The Hoehn and Yahr stages grade severity of parkinsonism28, while the clock drawing test is a measure of visuospatial dysfunction also useful for screening cognitive impairment23. When performances in the HVOT and in the PLD-BDAE were worse, patients also had more severe parkinsonism and lower scores in the clock drawing test. It has been shown that patients with LBD who lose more motor function also have the greatest visuospatial impairment13.
Only VF had a negative association with sleep satisfaction, but not with length of sleep, suggesting that sleep satisfaction may be inversely correlated with the stage of LBD. Sleep disorders occur in three quarters of autopsy-confirmed cases of dementia with Lewy bodies, but may not necessarily correlate with sleep satisfaction; in addition to attentional, executive functioning, and visuospatial impairments, the presence of impaired verbal learning helps identify prodromal dementia with Lewy bodies in patients with sleep disorders41. Moreover, it has been shown that the severity of psychotic symptoms in patients with Parkinson’s disease is directly associated with the severity of cognitive impairment and sleep disturbances42.
In our analyses, only the HVOT was associated with total scores of the Neuropsychiatric Inventory. Behavioural symptoms may affect sustained attention and, therefore, cognitive functioning43. Despite the increased frequency of visual hallucinations in LBD when compared to other dementia syndromes, they also lead to worse prognosis8. Still regarding neuropsychiatric symptoms, caregiver distress had no significant associations with visual organization or language tests, possibly representing low sensitivity to score variations in these tests.
All categories of VF were associated with forward digit span, except for fruits, the only category associated with reverse digit span. These findings suggest that attention and executive functions are important for most forms of category VF, but working memory might not decline concurrently.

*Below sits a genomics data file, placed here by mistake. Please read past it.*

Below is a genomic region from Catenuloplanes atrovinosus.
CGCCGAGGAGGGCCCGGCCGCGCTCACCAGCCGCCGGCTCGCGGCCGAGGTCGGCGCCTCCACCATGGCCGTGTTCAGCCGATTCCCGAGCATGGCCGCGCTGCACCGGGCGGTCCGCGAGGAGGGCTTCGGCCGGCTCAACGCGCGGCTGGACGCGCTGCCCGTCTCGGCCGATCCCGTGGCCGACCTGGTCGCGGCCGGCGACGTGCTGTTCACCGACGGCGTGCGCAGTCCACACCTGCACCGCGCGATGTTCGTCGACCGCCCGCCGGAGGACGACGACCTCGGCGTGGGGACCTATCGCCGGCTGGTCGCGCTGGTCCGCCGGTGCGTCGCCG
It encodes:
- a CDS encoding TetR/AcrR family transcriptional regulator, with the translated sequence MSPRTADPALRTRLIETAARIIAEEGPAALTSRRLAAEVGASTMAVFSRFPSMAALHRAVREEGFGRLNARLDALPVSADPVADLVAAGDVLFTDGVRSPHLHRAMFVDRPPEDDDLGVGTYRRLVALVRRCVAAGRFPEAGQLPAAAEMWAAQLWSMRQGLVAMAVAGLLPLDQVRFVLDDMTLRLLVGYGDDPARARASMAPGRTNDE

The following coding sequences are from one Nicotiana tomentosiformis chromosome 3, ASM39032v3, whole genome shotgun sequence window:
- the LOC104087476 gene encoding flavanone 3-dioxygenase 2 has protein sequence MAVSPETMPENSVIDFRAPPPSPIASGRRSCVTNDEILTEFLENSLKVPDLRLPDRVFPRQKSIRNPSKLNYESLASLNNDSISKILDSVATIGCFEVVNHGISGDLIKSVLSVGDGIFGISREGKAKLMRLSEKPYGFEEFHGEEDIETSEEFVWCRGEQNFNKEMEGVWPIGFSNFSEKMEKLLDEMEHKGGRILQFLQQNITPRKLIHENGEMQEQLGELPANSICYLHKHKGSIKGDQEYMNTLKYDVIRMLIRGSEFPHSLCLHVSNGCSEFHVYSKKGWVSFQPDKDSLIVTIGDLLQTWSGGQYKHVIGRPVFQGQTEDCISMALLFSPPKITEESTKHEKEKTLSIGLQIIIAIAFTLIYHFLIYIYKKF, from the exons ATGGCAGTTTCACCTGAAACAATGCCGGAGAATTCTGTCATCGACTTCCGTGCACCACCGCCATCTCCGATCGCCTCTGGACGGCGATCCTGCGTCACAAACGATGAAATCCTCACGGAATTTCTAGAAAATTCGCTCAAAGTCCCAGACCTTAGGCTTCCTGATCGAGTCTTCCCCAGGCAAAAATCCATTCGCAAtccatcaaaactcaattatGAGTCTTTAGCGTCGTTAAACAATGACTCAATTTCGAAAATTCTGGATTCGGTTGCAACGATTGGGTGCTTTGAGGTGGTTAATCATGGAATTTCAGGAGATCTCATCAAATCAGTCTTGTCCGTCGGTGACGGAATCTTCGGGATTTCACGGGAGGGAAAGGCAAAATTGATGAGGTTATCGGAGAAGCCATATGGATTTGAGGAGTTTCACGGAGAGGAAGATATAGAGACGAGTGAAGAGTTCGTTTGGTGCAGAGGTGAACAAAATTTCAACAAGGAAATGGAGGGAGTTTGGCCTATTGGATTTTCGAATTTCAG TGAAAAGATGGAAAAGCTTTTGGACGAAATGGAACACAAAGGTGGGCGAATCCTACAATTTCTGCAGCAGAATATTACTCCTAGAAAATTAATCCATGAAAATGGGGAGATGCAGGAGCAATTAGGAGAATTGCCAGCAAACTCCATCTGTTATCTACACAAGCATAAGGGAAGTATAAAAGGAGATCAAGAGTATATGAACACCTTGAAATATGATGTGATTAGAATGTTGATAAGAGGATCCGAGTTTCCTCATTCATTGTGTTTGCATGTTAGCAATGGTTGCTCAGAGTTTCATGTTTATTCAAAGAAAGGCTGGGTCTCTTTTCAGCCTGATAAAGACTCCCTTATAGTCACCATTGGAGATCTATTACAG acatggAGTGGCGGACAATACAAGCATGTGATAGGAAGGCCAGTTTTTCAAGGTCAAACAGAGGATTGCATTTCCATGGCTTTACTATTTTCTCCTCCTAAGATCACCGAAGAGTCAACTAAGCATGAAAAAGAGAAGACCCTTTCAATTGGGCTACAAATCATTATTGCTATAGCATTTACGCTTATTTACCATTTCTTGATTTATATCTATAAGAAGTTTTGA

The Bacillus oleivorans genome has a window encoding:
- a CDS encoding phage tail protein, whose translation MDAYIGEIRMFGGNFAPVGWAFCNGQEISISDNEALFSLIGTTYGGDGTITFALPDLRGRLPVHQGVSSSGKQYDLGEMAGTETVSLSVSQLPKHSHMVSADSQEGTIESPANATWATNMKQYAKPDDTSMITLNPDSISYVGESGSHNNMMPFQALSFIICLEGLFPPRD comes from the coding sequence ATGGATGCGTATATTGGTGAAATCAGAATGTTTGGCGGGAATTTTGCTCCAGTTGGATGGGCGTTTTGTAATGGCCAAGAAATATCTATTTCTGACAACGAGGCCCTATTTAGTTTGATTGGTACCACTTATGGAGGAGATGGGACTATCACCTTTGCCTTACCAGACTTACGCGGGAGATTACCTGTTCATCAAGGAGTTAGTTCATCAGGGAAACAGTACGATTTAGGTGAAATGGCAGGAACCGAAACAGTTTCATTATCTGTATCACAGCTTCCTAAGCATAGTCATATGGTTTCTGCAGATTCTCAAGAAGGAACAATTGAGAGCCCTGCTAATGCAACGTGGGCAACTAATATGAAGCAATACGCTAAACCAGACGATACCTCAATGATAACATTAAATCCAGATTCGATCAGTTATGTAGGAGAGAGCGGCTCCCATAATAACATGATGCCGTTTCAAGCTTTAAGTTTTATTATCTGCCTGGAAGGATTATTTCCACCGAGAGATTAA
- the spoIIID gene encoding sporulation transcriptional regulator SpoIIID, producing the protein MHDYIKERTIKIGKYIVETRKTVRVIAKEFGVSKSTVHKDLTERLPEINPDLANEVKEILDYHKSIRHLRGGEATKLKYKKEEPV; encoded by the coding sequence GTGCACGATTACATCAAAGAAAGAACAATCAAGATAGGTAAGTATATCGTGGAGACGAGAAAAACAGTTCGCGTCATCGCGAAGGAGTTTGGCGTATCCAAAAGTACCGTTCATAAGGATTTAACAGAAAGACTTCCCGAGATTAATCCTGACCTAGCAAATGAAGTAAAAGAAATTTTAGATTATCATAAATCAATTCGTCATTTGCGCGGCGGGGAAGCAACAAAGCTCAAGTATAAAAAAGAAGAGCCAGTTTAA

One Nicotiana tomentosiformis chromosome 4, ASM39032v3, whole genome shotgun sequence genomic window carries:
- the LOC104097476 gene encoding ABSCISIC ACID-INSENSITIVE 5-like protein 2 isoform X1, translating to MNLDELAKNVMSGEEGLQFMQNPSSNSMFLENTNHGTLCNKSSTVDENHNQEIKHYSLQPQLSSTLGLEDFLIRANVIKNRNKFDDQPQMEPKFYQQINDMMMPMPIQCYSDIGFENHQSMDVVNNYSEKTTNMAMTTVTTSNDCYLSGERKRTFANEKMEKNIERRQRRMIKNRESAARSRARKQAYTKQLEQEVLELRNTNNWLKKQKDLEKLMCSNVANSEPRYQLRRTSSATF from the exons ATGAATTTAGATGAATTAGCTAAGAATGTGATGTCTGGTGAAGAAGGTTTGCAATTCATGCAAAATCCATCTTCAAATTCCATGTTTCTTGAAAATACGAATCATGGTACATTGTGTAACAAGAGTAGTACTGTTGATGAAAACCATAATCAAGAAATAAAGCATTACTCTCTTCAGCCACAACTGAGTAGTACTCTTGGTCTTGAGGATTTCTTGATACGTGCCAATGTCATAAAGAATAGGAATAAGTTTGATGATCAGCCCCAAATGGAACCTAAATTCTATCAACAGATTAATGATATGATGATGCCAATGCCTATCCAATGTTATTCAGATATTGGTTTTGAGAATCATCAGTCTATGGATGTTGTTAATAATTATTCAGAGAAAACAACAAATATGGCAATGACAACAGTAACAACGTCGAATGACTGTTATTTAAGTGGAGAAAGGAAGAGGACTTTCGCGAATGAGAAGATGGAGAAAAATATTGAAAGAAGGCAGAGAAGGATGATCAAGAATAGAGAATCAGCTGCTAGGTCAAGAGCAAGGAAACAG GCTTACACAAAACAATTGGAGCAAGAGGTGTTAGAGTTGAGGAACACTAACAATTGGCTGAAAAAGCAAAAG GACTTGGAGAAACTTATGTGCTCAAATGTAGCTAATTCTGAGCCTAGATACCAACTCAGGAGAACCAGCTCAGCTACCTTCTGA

Visual organization and language performance were not affected by education. This could be due to the cross-sectional nature of our study, but also to the fact that mechanisms of neurodegeneration supersede protective factors in these patients.
The length of the dementia syndrome was negatively associated with visual organization and VF for animals, an important finding to be correlated with the rapid cognitive decline usually found in patients with LBD12. On the other hand, instrumental functionality had no significant associations with visual organization or language tests, possibly due to the fact that instrumental functional decline occurs earlier, while visuospatial and language decline happen throughout the course of LBD.
The most important limitations of our study comprise its small sample size, its cross-sectional nature, and the fact that all patients were recruited from a single centre, thus limiting generalizability. Also, the size of our sample did not allow stratification into patient groups according to diagnoses (dementia with Lewy bodies or Parkinson’s disease dementia), but pathophysiology is similar for these two diseases16,37, and our results were mostly unaffected by this choice. Furthermore, the wide age range of the patients (spanning 45 years) could have affected our results due to the fact that young and older adults use different strategies to accommodate to impairments in executive function44 but, considering that all patients were over 50 years-old and had at least one year of dementia diagnosis, we believe this to be unlikely.
We conclude that language and visual organization tend to follow motor skills and general cognitive performance in patients with LBD. Whereas visual organization did not predict performance in the PLD-BDAE, visuospatial abilities and VF were concurrently associated, suggesting that features of linguistic impairment in LBD may be attributed to components of cognition and language. Moreover, only visual organization was associated with behavioural performance, suggesting that neuropsychiatric symptoms are differentially associated with visual organization in comparison with linguistic features in LBD. Future studies should address neuropsychiatric correlations in prospective assessments.
Conflicts of interest
The authors report no conflicts of interest related to this paper.